‘On Thursday 26th March the Supreme Court concluded, to the delight of The Guardian and the dismay of the Prime Minister, that communications between Prince Charles and government Ministers – the so-called ‘black spider memos’ – should be released. This has been a long saga, involving issues of freedom of information, discussion of constitutional conventions surrounding the behaviour of a Monarch in training, which now also includes the principle of legality and the nature of the relationship between parliamentary sovereignty and the rule of law. Such a cornucopia of delights for constitutional lawyers guarantees that the case has earned its place in the ‘Constitutional law Case list Hall of Fame’, with the promise of further delight as the memos, once released and savoured, cast an insight into the relationship between the Crown and the Government.’

Full story

UK Constitutional Law Association, 31st March 2015

Source: www.ukconstitutionallaw.org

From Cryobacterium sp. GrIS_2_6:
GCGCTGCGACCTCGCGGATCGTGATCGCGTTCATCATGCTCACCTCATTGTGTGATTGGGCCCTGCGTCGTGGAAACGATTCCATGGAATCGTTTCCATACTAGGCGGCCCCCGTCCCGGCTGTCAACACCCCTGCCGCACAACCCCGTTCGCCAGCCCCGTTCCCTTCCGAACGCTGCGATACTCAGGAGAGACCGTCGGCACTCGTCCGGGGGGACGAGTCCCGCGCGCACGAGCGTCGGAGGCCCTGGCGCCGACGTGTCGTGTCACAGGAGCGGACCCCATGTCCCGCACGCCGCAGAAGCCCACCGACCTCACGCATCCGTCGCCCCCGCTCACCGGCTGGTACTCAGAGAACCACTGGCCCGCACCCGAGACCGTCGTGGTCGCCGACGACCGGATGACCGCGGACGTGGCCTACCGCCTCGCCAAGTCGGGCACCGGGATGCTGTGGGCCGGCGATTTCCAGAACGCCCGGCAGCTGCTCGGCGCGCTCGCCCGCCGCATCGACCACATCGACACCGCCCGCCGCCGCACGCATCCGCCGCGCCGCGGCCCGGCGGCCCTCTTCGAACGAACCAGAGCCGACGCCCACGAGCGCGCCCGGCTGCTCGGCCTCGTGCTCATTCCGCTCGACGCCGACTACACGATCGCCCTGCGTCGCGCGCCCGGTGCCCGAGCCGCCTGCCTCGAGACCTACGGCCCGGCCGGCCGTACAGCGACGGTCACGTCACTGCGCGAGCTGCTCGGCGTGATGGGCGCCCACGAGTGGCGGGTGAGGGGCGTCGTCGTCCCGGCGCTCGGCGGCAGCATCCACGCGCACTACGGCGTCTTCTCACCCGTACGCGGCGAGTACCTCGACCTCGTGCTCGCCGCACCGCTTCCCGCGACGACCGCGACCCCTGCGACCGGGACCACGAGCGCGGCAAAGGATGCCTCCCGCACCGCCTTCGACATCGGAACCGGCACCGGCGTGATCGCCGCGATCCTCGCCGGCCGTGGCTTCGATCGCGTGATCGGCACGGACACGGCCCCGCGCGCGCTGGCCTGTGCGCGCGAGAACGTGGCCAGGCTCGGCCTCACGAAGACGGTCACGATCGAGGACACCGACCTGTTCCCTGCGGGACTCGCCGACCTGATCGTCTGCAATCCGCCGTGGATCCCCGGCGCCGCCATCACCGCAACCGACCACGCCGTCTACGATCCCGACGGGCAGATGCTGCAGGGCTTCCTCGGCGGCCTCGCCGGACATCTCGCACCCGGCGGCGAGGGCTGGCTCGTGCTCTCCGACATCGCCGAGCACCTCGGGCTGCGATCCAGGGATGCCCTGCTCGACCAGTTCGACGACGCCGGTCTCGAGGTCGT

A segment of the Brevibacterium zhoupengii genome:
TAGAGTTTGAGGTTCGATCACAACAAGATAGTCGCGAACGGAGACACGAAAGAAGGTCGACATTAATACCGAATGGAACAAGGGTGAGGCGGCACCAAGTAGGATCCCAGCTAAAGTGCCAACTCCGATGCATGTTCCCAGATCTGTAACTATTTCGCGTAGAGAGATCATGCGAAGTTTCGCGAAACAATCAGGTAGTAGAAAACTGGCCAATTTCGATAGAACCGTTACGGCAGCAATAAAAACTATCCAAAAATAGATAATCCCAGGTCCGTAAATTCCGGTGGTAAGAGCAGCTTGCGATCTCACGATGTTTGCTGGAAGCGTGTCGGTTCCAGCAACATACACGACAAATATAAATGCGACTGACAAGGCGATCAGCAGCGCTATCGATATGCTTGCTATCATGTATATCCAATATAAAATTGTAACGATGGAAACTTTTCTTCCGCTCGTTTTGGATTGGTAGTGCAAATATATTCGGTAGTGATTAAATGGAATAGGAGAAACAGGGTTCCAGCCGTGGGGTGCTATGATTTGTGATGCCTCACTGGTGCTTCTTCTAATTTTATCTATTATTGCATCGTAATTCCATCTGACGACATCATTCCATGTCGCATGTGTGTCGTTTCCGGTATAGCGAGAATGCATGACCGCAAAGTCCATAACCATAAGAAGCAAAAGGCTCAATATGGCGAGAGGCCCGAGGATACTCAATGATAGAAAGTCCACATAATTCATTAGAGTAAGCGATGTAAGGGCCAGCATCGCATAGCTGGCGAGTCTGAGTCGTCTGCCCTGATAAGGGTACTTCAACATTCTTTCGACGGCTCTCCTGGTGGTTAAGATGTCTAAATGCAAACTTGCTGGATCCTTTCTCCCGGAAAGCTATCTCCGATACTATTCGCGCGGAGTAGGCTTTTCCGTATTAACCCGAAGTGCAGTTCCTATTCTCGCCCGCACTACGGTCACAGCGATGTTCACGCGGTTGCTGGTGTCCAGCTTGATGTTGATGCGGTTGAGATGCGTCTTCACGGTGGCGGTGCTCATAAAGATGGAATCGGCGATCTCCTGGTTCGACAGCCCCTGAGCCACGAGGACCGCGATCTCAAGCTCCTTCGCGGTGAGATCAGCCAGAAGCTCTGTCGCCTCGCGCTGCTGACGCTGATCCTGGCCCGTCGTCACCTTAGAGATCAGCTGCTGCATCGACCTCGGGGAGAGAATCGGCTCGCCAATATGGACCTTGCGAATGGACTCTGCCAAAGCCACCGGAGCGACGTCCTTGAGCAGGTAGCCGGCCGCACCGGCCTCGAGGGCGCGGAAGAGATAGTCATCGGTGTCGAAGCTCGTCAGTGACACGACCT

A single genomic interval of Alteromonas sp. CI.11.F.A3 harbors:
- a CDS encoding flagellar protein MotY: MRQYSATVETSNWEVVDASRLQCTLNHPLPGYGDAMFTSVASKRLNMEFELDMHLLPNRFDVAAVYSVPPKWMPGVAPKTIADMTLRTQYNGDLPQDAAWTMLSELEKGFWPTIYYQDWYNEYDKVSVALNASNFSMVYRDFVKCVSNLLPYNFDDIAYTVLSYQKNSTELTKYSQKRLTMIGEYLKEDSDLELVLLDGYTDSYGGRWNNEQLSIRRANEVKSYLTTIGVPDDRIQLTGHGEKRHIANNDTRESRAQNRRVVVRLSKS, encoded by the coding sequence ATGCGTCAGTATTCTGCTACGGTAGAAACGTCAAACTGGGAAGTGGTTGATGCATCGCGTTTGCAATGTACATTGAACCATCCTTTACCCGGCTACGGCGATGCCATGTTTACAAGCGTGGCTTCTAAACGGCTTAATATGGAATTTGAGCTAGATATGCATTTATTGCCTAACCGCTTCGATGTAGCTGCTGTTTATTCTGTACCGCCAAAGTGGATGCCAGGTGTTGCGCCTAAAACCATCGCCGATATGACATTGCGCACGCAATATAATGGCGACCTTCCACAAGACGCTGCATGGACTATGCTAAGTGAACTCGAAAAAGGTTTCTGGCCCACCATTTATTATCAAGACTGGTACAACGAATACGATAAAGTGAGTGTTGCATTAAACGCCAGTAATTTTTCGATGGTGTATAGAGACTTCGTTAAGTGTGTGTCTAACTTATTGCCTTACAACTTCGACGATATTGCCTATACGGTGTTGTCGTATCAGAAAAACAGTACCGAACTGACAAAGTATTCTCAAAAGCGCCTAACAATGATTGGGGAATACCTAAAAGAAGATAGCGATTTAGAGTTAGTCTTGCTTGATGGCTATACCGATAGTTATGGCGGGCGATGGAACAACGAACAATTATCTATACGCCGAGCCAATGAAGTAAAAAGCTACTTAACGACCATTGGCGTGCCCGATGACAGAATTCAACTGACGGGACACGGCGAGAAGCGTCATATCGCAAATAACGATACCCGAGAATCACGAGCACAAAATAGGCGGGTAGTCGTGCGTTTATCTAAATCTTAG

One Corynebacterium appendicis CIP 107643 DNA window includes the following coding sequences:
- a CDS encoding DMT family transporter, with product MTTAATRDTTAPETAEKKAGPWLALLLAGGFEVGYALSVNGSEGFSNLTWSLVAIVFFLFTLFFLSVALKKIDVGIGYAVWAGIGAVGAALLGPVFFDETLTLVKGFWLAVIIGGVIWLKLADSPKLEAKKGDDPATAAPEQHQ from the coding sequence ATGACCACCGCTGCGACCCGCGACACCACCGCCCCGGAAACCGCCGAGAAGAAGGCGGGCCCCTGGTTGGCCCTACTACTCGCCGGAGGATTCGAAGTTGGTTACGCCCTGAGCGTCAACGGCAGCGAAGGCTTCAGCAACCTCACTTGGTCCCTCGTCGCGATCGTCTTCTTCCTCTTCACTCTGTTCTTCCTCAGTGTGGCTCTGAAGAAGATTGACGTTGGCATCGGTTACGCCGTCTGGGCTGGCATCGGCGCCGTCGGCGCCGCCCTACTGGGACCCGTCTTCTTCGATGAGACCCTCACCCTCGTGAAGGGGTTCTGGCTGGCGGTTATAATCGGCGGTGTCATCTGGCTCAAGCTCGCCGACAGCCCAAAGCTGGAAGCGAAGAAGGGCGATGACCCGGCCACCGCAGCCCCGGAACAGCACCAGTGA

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The Tale of the Black Spider: The Supreme Court speaks – UK Human Rights Blog

‘And so, the long legal saga of the Black Spider Letters finally comes to a close.

I last blogged about this case back in October 2012. At that time, the Attorney General had ignited controversy by invoking a little-known power under section 53 of the Freedom of Information Act 2000 (FOIA).’

Full story

UK Human Rights Blog, 27th March 2015

Source: www.ukhumanrightsblog.com

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Supreme court clears way for release of secret Prince Charles letters – The Guardian

Posted March 26th, 2015 in appeals, attorney general, disclosure, documents, news, royal family, Supreme Court, veto by sally

‘The UK supreme court has cleared the way for the publication of secret letters written by Prince Charles to British government ministers, declaring that an attempt by the state to keep them concealed was unlawful.’

Full story

The Guardian, 26th March 2015

Source: www.guardian.co.uk

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Attorney General defends government’s record on rule of law, including JR reform – Litigation Futures

Posted February 26th, 2015 in attorney general, judicial review, news, rule of law, speeches by sally

The government has “stood up for the rule of law” and should be proud of its record, the Attorney General, Jeremy Wright QC, has argued, in a strongly-worded speech on the last day of the Global Law Summit.

Full story

Litigation Futures, 26th February 2015

Source: www.litigationfutures.com